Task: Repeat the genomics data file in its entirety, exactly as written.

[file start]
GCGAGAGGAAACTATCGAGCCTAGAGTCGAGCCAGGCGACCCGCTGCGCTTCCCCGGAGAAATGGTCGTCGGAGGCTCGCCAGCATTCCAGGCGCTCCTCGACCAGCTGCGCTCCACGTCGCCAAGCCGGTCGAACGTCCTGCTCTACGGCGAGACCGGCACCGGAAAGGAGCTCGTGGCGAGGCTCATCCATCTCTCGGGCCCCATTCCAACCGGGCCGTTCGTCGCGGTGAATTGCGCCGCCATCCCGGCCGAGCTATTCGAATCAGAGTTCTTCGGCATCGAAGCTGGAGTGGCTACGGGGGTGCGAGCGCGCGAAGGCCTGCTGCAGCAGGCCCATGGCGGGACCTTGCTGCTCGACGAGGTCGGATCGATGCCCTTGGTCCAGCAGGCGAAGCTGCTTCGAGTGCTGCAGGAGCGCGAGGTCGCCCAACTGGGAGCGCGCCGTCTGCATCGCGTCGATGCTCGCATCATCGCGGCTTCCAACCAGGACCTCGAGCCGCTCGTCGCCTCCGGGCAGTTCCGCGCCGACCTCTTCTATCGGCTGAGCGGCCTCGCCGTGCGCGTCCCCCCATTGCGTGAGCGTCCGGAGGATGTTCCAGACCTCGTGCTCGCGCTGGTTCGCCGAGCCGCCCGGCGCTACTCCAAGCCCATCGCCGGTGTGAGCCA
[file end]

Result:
GCGAGAGGAAACTATCGAGCCTAGAGTCGAGCCAGGCGACCCGCTGCGCTTCCCCGGAGAAATGGTCGTCGGAGGCTCGCCAGCATTCCAGGCGCTCCTCGACCAGCTGCGCTCCACGTCGCCAAGCCGGTCGAACGTCCTGCTCTACGGCGAGACCGGCACCGGAAAGGAGCTCGTGGCGAGGCTCATCCATCTCTCGGGCCCCATTCCAACCGGGCCGTTCGTCGCGGTGAATTGCGCCGCCATCCCGGCCGAGCTATTCGAATCAGAGTTCTTCGGCATCGAAGCTGGAGTGGCTACGGGGGTGCGAGCGCGCGAAGGCCTGCTGCAGCAGGCCCATGGCGGGACCTTGCTGCTCGACGAGGTCGGATCGATGCCCTTGGTCCAGCAGGCGAAGCTGCTTCGAGTGCTGCAGGAGCGCGAGGTCGCCCAACTGGGAGCGCGCCGTCTGCATCGCGTCGATGCTCGCATCATCGCGGCTTCCAACCAGGACCTCGAGCCGCTCGTCGCCTCCGGGCAGTTCCGCGCCGACCTCTTCTATCGGCTGAGCGGCCTCGCCGTGCGCGTCCCCCCATTGCGTGAGCGTCCGGAGGATGTTCCAGACCTCGTGCTCGCGCTGGTTCGCCGAGCCGCCCGGCGCTACTCCAAGCCCATCGCCGGTGTGAGCCA